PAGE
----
« AnteriorContinuar »
ACTS xvii. 31.
Because he hath appointed a day in the which he will judge the world in righteousness, by that man whom he hath ordained ; whereof he hath given assurance unto all men, in that he hath raised him from the dead.
To know Jesus and him crucified was, to St. Paul, a matter of the utmost importance ; and it can be no less important and necessary to have a true knowledge of God; this being the corner stone of religion, the chief motive and support of moral virtue.
To know God is not barely to know that he exists, but to conceive of him as a righteous and merciful, just and impartial, powerful and unchangeable Being: and not only to consent to these truths, but to give all his attributes their just weight and scope, and retrench them of nothing that is essentially in them.
To endeavour to reconcile an arbitrary and oppressive proceeding, with the attributes of justice and impartiality, is plainly to set the divine nature and attributes at variance; it is to affirm that the Deity is all goodness within, though nothing but evil and malignity appear without; that God is merciful, kind and compassionate, though outwardly he is ill-natured, captious and contentious; assertions that combat with and destroy each other.
To treat our friends or fellow creatures with good words and good manners, is prudent and decent, since they have no way of judging of us but by our outward behaviour. "But to what purpose do we make use of compliments and fine words to an omnicient Being, when, either for want of knowing what is implied in those words, or else, for want of giving them their full force and meaning, we throw the most glaring affront and palpable indignity upon him.
This was an error the Athenians, the wisest of Pagan nations, were infected with. They acscribed to God the attributes of wisdom, purity, and compassion; and, at the same time, their divine worship consisted in ceremonies so ridiculous, so impure, and so inhuman, that, instead of honouring the Deity, they tended to paint him in the most mean, despicable, and horrible light, such as (one would now think) had been the contrivance of premeditated malice in order to reproach and defame him.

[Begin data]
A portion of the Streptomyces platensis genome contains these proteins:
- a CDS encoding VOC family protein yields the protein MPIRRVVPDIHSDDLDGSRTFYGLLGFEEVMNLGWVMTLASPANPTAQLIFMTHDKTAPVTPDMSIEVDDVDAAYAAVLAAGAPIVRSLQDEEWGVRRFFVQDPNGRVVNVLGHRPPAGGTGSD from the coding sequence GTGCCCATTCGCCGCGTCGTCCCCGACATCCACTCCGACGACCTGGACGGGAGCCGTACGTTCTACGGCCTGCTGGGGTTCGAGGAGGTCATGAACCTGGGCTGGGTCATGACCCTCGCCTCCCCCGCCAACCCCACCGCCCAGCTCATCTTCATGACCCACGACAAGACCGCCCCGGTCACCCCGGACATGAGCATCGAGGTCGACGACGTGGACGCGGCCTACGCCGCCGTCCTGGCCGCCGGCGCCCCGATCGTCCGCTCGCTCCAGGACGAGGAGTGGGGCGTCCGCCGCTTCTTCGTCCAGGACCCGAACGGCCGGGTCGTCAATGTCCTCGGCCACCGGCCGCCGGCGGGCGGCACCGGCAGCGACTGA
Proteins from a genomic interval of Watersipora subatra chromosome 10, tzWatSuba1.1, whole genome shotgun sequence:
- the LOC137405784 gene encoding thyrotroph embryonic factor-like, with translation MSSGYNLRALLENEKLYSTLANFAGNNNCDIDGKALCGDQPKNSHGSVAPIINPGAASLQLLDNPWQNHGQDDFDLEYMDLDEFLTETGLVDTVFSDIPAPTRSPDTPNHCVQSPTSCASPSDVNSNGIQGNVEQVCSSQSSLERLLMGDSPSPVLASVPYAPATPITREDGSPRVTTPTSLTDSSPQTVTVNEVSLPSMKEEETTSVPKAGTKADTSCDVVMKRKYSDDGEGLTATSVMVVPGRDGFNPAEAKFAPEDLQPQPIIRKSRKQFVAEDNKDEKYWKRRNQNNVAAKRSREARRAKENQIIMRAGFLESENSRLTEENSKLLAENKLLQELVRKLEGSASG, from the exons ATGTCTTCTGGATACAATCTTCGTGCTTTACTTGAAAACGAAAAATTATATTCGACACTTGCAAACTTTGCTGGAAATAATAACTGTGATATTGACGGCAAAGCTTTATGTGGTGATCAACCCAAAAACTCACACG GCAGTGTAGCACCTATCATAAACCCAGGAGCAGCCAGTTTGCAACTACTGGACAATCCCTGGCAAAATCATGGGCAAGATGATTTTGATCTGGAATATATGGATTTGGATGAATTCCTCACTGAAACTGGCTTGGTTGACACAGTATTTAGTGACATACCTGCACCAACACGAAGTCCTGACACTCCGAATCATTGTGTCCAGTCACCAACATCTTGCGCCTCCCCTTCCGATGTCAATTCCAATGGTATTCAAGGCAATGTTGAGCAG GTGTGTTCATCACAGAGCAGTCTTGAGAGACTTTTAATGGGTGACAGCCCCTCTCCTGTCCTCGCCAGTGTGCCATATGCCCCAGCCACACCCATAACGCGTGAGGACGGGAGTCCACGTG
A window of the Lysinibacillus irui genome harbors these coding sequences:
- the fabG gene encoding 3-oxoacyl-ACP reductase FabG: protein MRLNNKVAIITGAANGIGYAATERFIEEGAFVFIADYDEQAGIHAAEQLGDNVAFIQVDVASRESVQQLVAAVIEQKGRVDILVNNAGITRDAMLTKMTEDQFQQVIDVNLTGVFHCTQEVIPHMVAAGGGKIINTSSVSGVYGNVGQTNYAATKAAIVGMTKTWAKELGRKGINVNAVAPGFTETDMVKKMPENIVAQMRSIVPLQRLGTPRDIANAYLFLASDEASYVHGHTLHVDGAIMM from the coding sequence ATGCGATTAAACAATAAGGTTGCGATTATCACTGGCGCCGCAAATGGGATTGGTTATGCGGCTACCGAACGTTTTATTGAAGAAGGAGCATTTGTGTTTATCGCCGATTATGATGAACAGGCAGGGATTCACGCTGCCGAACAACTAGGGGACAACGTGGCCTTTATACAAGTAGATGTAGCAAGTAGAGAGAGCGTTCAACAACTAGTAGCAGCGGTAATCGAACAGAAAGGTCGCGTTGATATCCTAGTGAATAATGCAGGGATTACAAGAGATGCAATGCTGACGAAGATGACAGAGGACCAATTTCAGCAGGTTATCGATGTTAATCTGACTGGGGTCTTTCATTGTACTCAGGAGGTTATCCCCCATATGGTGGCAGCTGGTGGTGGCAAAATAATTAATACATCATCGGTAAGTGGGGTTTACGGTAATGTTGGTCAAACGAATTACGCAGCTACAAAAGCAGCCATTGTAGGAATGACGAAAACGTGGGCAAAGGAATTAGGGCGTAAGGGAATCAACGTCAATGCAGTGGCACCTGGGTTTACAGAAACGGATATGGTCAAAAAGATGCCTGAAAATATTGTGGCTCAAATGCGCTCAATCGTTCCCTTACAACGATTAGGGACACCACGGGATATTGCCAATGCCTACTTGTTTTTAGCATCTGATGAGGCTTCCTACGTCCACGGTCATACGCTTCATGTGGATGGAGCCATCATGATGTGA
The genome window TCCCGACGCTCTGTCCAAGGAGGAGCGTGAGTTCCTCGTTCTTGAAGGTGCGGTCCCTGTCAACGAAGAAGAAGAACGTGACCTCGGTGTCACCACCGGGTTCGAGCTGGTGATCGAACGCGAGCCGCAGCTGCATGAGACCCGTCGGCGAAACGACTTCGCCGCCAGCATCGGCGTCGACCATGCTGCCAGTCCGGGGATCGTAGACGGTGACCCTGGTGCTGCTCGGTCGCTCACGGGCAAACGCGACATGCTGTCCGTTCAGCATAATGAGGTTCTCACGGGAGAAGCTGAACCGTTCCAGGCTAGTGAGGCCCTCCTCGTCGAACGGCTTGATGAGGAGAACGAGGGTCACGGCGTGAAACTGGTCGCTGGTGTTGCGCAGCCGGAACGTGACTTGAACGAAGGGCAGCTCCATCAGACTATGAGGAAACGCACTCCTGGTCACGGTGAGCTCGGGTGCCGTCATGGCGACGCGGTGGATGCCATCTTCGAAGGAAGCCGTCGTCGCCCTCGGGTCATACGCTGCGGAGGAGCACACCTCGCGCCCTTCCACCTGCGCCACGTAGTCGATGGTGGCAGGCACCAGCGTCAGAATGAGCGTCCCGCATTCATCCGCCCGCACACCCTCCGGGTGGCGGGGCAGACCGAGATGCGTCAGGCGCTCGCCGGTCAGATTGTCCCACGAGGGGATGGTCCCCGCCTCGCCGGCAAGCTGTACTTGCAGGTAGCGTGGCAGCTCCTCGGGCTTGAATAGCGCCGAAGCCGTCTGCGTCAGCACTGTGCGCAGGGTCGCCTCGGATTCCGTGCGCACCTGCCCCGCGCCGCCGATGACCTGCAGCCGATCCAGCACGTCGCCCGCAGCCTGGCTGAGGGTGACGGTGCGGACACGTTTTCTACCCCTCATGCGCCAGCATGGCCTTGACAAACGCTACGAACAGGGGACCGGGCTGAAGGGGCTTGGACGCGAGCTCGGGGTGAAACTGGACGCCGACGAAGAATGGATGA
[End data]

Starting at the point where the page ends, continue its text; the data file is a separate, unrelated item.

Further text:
In this state it was that St. Paul found the people of Athens, to whom this discourse, from whence my text is taken, was directed.
This city was a place of learning, liberty, and superstition; and, as the chapter informs us, curiosity; for we are told, that not only the Athenians themselves, but the strangers which were there, spent their time in nothing else but either to tell or to hear some new thing; a disposition whieh it were to be wished had ended with themselves. But be that as it is, these people had been so bewildered with the variety and multiplicity of strange gods, which philosophers and magicians (taking advantage, no doubt, of their fickle and curious disposition) had introduced amongst them, had. fixed, at .last, upon some supreme Being whom they worshipped under the character of the unknown God. This, the Apostle observing, took occasion to make the same full discovery of this unknown God; the same display of his awful and amiable attributes, which had been communicated to himself at his miraculous conversion.
Ye men of Athens, says he, I perceive that in all things ye are too superstitious. For as I passed by and beheld your devotions, I found an altar with this inscription : To the unknown God. Whom therefore ye ignorantly worship, him declare I unto you. God that made the world and all things therein, seeing that he is Lord of heaven and earth, divelleth not in temples made with hands : neither is worshipped with mens hands, as though he needed any thing, seeing he giveth to all life and breath, and all things.
From this refined and spiritual description of the divine nature, the Apostle infers the folly